Prayers for the Living is a sprawling novel, a family epic. Written by the late Alan Cheuse, who was a commentator for NPR, his vast conversational experience is apparent throughout the book, which is told through conversation, narrated by a woman named Minnie Bloch, who chronicles the life of her grandson, Manny, and his joys, his struggles, and his demons. Prayers for the Living is a sprawling novel, a family epic. Written by the late Alan Cheuse, who was a commentator for NPR, his vast conversational experience is apparent throughout the book, which is told through conversation, narrated by a woman named Minnie Bloch, who chronicles the life of her grandson, Manny, and his joys, his struggles, and his demons.
That being said, the novel’s prose style isn’t for everybody. Minnie Bloch is a wordy character; her train of thought is unpredictable and constantly swerving. And as the narrator of the book, her narration often feels tiring, at times disorienting, and occasionally exhausting:
Mother. Light up ahead. And then turn. And turn again. And turn again. And park. Walk. These dangerous streets without good light. And in the center, the building. Classrooms. Guards. Against myself. Should I read? What if? Should I? Now class is here. And the others. Not the mothers. No one here a mother but me. Children. I am old enough. To read or not to read. And if I don’t? He will think. And if I do? He will think. What? I have a feeling. Here they are. Here he is. Others. Mothers? Me only.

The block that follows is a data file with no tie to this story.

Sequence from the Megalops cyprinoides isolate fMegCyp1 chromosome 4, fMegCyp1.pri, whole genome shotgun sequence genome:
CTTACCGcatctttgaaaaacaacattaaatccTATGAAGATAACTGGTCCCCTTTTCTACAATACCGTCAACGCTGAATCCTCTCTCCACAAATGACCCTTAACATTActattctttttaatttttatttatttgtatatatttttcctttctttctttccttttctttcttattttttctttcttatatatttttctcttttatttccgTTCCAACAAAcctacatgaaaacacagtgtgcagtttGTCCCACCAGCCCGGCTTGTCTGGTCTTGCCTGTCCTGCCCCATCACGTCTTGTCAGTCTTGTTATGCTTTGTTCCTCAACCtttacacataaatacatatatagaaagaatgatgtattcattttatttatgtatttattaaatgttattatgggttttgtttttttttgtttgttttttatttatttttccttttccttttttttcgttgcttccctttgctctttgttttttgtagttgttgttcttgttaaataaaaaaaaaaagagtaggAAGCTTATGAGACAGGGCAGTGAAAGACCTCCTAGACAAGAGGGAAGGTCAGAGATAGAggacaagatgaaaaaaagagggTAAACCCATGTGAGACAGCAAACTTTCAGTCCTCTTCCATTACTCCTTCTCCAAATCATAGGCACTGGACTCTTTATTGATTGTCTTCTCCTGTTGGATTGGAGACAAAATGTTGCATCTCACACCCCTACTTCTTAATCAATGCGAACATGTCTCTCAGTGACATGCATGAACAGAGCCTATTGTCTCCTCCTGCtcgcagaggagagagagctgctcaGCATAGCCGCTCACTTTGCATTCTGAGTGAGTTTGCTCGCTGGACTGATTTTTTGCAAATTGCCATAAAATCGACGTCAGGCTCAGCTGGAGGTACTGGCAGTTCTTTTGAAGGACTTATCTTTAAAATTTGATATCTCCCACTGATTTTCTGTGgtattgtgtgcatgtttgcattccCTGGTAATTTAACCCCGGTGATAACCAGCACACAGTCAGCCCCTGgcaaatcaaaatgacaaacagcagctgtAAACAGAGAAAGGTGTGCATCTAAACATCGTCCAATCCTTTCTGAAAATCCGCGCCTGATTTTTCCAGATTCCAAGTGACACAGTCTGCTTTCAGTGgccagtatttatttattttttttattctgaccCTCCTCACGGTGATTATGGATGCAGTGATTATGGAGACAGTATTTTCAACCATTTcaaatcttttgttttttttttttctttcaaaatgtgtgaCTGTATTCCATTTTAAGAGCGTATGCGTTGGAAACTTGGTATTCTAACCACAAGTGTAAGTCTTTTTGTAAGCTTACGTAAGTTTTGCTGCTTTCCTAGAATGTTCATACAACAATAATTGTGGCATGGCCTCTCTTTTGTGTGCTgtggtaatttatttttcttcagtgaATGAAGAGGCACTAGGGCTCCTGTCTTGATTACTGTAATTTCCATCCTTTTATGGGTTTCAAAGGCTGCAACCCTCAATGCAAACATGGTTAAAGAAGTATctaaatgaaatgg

The story of Manny is told over a series of restaurant conversations—a man of remarkably ranging characteristics; a rabbi who abandons the religious life in search of a “business” career; a family man who’s cheated on his wife, Maby, the same woman he’s also physically abused in the past.
Although, the often-tiresome quality of the narrative is not to discredit Cheuse’s often wonderfully entertaining wordplay, and his spitfire dialogue that he has absolutely mastered, here on full display in an argument between Manny and Maby:
“You’re raising your voice. Please don’t raise your voice. I’m sitting right here next to you.” “Right here next to me? Right here? You’re not here. You’re in your study writing a sermon. You’re talking to committees. You’re in the city at a board meeting. Let me tell you about a bored meeting. You want to know about a bored meeting? Meeting with you is a bored meeting. Right now you bore me. Life with you is a terribly boring meeting, do you know that?”
The story of Manny is fascinating; though as it’s told by Minnie Bloch, his grandmother, she often feels like an unnecessary obstacle standing in the way of the real story. Manny’s story is wrapped within her story, and this narrative technique, more often than not, created too much narrative and emotional distance for me as a reader, this wall lessening the effect of potentially powerful scenes, as they often feel like vignettes filtered through the lens of Minnie Bloch.
There’s truly a remarkable story here, in Alan Cheuse’s novel, but it is wrapped up in too many layers and becomes convoluted. In that regard, Prayers for the Living’s experimentalism works against itself. Again, there’s a wonderful story hidden below the surface of this, but it ultimately takes too long to get there.